Though now my wolf collar design has gone SPIKELESS. The spike collars can be uncomfortable for the dogs to wear if they don't have cropped ears or if they want to itch their ears. Spike collars are also more liable to get caught on barbwire etc. I have had one male escape and have a dominance dispute with another male. During their battle one dog ended up with a mouthfull of spikes. By the next day his muzzle had easily doubled in size. Leading to another vet bill for weeks of antibiotics and buying expensive soft wet dog food. Now this would have been ok if it was a predator as he wouldn't be attacking my livestock with an infected muzzle and if he escaped alive I doubt he would ever want to come back and fight my dog again. But this was one of my dogs. This is just one of the reasons I am phasing out the spike collars for spikeless collars.
   My RMK spikeless wolf collar is armored with 16ga steel plates all the way around. As far as wolf collars go, this is the cats meow. I will list the positives and negatives here.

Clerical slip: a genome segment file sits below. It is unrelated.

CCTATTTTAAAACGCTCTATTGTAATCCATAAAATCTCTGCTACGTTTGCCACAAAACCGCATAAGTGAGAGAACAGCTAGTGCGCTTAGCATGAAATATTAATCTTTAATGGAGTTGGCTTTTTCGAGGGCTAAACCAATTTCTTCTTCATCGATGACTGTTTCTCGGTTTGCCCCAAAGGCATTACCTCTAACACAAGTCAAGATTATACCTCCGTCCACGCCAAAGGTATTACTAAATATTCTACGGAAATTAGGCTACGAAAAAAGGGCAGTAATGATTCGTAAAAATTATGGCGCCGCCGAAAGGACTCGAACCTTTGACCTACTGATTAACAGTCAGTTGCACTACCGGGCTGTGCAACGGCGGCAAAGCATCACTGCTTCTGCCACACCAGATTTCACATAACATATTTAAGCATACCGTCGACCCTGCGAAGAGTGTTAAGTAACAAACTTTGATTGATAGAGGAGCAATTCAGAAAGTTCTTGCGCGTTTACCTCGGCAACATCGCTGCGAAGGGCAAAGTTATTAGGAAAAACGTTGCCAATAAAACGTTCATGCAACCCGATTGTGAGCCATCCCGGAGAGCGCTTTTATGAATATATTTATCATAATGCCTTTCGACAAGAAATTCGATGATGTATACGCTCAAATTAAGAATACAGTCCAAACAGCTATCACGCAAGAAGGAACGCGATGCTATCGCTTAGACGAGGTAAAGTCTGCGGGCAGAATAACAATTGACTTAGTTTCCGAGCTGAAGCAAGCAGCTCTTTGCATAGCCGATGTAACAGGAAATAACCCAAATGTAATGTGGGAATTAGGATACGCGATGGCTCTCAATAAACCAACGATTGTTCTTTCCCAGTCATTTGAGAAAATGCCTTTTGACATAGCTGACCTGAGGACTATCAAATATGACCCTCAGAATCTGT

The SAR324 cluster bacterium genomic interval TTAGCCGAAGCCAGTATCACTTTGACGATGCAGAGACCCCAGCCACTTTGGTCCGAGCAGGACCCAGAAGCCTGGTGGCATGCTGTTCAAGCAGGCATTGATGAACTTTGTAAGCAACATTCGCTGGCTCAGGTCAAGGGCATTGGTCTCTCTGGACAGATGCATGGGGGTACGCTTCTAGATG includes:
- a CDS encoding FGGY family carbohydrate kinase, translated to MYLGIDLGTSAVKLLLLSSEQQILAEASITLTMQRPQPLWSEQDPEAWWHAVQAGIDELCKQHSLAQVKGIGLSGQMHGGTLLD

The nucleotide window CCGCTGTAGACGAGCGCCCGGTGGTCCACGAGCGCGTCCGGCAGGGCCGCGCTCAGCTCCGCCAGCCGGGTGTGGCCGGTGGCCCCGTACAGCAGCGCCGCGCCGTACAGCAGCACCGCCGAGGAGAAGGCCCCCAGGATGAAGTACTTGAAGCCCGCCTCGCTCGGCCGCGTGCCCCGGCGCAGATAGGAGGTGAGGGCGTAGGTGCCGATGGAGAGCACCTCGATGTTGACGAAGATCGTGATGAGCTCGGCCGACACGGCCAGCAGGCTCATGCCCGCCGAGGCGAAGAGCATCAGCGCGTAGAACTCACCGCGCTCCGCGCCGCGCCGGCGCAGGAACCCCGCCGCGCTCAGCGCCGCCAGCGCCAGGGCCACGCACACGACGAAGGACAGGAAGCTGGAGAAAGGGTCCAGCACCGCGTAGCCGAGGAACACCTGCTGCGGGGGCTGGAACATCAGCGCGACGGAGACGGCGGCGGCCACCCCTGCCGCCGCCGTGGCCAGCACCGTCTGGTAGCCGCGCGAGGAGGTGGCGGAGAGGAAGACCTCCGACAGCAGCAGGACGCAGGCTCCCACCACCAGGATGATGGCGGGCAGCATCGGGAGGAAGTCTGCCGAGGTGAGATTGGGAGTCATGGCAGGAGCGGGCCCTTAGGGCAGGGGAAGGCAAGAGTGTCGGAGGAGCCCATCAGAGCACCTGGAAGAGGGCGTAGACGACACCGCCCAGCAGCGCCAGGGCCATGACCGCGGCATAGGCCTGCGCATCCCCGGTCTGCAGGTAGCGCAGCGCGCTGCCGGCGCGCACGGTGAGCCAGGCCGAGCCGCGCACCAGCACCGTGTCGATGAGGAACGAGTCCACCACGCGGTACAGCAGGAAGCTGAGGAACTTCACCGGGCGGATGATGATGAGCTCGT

Negative
1. No spike for dog to use as a weapon.
Positives (to name a few)
1. No spikes for your other dogs to get injured during dog domestic disputes
2. Streamlined for easier mobility through corrals and less chance of hangups on barbwire etc
3. More comfortable for the dog to lay down(spikes make their neck kink a little while resting)
4. Dogs can scratch their ears
5. When playing with or hugging your dog there are no spikes to be wary of(less holes in blue jeans)
6. Don't need to buy 2 collars for the dog. One collar is good for ranch AND for town.
7. Rhino and Wolf proof throat and neck protection for your best friend
8. Doesn't look cruel to put on a dog(many people will falsely think putting a spike collar on your dogs is cruel)
9. Gives you some extra peace of mind knowing your dog has at least one advantage
10. No spikes to fix(they all eventually bend)